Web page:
Well, maybe too optimistic. Yesterday, the Fifth Circuit, in United States v. Turner, similarly held that the scanning of a gift card stripe is not a search under the Fourth Amendment. Although this is not good news for defendants, there are some practical tips that can be taken from this opinion to hopefully help stem the flow of opinions going this direction.
1. Make a thorough record. While this is always important, it is especially important in cases with a technology angle. If you aren't familiar with the technology, the court likely won't be either. We need to employ experts and make sure we are making the best record possible. The Turner Court agrees:
At this point, it is helpful to describe the electronic information encoded in the typical gift card. The record lacks much detail about this, a deficiency that hurts Turner as he bears the burden of establishing a privacy interest. Useful information can be found, however, in other cases addressing whether scanning credit or gift cards amounts to a search.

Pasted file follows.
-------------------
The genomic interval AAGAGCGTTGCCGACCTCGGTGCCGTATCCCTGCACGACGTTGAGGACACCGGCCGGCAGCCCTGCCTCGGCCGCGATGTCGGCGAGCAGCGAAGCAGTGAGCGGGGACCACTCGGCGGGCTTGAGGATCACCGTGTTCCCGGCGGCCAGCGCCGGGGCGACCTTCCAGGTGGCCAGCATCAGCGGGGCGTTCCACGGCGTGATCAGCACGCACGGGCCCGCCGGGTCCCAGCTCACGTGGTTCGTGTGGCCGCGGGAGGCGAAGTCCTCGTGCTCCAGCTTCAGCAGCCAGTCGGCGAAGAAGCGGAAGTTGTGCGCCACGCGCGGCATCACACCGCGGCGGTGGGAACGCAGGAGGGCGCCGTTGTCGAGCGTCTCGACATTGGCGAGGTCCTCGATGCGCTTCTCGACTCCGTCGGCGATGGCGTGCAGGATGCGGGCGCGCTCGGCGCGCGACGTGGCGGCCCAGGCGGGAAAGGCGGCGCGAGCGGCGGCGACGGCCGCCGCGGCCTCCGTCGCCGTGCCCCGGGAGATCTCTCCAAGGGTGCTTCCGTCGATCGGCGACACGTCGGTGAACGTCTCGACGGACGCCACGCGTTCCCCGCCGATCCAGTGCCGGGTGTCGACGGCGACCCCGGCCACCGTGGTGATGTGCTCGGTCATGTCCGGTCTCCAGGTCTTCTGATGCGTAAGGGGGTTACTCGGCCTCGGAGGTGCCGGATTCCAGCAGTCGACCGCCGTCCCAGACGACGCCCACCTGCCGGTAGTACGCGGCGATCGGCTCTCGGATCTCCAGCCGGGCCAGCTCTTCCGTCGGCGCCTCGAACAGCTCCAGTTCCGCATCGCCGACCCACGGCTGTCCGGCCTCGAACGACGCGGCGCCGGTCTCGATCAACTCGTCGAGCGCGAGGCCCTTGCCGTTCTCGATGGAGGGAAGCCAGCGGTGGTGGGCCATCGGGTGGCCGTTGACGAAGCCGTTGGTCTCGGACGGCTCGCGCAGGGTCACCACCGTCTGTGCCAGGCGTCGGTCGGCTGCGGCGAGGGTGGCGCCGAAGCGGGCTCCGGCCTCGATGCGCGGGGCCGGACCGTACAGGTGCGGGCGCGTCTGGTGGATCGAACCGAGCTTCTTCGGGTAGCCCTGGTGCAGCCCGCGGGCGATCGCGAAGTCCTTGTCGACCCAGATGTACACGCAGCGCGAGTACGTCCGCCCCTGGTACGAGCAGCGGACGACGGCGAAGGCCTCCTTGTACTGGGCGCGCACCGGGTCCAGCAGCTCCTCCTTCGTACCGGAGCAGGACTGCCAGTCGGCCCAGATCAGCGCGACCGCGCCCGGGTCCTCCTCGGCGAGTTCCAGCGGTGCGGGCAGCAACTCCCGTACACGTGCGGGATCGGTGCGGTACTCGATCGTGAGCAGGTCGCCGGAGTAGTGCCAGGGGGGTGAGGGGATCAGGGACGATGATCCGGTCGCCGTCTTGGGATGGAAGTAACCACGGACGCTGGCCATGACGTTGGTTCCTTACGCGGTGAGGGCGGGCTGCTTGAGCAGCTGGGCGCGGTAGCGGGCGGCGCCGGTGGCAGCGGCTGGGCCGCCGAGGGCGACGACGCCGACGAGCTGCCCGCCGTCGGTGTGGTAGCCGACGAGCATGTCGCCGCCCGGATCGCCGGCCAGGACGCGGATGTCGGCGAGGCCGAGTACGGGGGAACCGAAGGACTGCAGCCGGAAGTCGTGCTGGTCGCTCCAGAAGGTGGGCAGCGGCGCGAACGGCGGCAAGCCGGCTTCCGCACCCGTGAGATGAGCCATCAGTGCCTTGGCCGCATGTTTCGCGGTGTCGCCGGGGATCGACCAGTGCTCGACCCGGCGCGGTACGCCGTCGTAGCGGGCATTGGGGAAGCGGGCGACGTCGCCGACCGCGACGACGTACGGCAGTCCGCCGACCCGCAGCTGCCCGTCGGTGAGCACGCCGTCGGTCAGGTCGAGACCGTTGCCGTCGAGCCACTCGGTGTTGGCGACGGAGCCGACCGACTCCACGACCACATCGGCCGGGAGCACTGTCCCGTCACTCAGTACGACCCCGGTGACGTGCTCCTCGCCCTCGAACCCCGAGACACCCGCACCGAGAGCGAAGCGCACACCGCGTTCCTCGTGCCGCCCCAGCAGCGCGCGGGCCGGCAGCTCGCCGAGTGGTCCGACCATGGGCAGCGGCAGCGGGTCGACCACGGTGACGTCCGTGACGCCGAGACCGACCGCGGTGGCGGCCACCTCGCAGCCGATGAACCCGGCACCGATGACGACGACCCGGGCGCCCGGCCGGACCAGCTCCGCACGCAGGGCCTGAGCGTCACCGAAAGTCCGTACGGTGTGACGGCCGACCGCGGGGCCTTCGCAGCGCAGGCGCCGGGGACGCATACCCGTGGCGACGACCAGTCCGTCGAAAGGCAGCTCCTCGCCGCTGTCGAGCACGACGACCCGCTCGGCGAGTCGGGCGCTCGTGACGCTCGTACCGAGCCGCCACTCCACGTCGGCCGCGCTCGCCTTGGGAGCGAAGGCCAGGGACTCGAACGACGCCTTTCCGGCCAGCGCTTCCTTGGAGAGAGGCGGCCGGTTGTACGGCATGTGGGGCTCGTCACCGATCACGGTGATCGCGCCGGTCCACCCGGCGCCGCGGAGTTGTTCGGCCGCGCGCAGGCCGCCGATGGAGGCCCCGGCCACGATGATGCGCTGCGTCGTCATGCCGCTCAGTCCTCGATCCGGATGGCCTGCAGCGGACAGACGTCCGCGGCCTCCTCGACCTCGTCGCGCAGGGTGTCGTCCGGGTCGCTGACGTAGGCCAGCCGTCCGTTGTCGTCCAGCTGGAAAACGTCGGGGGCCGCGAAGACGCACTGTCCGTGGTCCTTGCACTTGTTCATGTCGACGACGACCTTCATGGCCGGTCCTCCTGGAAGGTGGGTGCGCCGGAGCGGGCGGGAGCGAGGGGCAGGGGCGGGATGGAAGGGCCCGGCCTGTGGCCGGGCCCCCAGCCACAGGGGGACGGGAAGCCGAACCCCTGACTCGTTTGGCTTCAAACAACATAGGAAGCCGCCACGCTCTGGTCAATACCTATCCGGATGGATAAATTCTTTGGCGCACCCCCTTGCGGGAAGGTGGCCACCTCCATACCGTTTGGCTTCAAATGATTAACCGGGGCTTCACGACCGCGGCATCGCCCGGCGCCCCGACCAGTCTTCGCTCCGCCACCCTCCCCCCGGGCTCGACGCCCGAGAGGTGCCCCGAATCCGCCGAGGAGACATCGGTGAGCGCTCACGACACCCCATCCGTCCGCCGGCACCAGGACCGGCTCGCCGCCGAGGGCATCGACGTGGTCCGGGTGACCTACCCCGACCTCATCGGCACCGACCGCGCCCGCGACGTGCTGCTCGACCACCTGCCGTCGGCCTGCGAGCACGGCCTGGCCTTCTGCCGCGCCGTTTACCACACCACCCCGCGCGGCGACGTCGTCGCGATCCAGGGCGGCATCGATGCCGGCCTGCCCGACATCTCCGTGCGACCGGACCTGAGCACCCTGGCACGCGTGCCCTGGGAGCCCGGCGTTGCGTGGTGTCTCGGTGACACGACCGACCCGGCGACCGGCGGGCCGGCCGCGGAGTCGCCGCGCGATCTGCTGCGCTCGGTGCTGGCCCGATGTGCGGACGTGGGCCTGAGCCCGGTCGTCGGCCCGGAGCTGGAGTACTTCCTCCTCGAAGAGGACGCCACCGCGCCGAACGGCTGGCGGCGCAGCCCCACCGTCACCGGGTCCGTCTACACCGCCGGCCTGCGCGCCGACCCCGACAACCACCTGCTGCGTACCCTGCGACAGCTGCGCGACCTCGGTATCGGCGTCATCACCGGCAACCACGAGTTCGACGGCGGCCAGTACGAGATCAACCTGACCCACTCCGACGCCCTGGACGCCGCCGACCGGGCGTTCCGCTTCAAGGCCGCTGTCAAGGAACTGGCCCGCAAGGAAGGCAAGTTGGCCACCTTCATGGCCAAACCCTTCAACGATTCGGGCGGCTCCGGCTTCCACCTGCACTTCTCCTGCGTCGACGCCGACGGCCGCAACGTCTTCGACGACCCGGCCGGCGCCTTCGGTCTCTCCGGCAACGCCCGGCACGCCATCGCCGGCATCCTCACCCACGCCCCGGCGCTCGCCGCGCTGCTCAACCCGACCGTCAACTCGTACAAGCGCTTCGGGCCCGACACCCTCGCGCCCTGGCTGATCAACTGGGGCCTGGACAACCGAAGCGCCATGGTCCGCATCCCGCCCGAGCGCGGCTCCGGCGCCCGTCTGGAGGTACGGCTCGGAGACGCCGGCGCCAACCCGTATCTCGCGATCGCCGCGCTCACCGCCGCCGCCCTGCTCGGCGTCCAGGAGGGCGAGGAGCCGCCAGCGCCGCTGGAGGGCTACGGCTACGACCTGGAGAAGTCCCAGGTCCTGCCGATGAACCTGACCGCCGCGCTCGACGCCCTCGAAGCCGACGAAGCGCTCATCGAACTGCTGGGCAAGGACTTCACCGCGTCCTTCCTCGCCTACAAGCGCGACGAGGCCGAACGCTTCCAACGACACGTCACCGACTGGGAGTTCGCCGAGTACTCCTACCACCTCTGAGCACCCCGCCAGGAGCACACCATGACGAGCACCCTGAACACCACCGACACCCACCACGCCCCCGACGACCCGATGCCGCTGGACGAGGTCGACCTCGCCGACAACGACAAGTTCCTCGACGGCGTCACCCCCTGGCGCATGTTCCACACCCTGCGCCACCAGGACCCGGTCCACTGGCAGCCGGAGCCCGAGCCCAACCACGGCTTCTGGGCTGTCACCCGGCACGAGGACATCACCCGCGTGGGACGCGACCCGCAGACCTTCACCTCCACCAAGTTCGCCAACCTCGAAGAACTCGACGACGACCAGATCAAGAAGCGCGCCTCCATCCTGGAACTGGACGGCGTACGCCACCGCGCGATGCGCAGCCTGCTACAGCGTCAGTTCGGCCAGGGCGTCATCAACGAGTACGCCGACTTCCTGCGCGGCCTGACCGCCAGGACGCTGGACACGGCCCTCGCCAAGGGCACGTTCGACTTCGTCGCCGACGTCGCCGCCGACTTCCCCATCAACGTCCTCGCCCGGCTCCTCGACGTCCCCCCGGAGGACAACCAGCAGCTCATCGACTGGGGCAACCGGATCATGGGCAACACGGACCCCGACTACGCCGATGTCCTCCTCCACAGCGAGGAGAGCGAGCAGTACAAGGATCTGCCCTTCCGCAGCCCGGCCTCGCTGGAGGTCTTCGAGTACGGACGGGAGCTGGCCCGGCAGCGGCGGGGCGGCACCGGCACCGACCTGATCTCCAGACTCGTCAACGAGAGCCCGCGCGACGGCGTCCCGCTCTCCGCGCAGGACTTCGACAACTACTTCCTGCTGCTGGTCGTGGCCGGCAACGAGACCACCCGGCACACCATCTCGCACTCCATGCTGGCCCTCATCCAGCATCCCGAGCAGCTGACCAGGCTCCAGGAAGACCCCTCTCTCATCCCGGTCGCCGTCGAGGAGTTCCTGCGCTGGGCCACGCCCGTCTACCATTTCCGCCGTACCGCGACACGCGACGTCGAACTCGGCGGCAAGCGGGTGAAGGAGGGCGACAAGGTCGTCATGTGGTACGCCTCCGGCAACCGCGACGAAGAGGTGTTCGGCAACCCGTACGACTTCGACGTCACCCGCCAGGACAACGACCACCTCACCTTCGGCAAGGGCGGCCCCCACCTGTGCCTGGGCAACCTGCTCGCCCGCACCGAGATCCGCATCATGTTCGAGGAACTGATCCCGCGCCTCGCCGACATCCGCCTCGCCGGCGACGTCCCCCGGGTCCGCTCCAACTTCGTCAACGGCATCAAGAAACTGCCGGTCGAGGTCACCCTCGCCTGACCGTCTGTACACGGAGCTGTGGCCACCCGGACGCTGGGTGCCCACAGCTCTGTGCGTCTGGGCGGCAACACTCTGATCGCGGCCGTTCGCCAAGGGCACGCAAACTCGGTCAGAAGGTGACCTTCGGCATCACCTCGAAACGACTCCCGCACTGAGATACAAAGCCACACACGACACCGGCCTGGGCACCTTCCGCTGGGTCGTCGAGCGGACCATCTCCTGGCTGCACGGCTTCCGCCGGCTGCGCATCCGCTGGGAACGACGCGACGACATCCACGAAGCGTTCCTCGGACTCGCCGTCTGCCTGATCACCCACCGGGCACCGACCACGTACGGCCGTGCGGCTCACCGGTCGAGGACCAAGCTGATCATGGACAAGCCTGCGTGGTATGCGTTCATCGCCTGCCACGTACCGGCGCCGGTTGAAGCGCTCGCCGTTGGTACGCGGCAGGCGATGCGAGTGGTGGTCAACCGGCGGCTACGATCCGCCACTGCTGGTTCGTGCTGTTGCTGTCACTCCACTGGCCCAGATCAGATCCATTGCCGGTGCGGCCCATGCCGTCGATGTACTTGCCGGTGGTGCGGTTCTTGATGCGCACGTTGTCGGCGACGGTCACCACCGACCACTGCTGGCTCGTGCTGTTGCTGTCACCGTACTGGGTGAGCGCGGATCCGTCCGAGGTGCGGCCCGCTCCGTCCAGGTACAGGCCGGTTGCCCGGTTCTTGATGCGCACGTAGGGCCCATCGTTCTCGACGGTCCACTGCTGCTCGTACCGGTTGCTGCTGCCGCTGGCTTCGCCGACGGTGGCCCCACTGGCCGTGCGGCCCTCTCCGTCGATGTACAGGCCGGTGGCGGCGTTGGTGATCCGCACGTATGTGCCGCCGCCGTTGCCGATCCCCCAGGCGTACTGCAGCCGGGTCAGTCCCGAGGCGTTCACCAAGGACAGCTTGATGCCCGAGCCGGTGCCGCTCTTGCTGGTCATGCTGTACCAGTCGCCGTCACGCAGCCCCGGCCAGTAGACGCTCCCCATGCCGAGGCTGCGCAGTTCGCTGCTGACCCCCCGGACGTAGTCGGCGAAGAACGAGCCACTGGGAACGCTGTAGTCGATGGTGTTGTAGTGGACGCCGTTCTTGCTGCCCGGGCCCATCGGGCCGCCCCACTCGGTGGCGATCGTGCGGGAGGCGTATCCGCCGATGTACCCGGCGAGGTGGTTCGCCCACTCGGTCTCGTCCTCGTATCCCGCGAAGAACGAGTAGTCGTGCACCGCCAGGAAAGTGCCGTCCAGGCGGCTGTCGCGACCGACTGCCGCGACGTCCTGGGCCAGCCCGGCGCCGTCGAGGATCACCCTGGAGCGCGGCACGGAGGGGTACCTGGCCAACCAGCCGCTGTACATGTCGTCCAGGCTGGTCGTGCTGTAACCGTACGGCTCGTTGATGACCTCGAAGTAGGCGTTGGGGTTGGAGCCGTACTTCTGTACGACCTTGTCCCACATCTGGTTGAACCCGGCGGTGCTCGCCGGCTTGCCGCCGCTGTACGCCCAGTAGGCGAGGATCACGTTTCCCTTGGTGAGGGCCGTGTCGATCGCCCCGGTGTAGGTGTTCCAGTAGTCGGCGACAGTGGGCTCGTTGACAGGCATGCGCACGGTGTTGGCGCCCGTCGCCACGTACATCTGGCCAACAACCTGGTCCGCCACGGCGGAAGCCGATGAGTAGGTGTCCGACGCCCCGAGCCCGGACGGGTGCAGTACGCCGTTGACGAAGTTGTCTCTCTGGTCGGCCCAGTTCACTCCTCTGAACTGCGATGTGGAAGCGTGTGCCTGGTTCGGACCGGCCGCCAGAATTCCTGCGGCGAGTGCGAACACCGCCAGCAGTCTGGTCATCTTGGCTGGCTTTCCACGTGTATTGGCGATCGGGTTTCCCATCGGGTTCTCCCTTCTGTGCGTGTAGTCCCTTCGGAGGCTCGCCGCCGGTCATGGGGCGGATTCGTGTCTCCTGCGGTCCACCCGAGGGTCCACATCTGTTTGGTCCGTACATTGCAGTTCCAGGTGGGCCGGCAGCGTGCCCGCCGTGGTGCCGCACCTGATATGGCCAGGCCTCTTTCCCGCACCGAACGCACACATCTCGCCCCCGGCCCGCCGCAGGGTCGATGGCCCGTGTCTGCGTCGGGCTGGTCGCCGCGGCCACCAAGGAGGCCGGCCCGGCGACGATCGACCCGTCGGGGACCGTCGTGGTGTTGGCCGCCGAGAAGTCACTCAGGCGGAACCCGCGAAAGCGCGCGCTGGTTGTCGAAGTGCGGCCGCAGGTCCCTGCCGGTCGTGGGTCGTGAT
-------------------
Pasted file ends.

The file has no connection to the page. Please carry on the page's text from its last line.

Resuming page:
2. Technology is changing. While these opinions are certainly not good on this issue, both opinions spend time reminding us of the changing nature of technology. The new chip readers mentioned in the dissent in Briere De L'Isle aren't at issue in this case, but the opinion mentions them and leaves room for a different outcome with different technology.
So while it is certainly disconcerting to know that we don't have Fourth Amendment protections in items in our own wallets, we can find some solace in knowing that a better record, or some tech advances may save the day in a future case.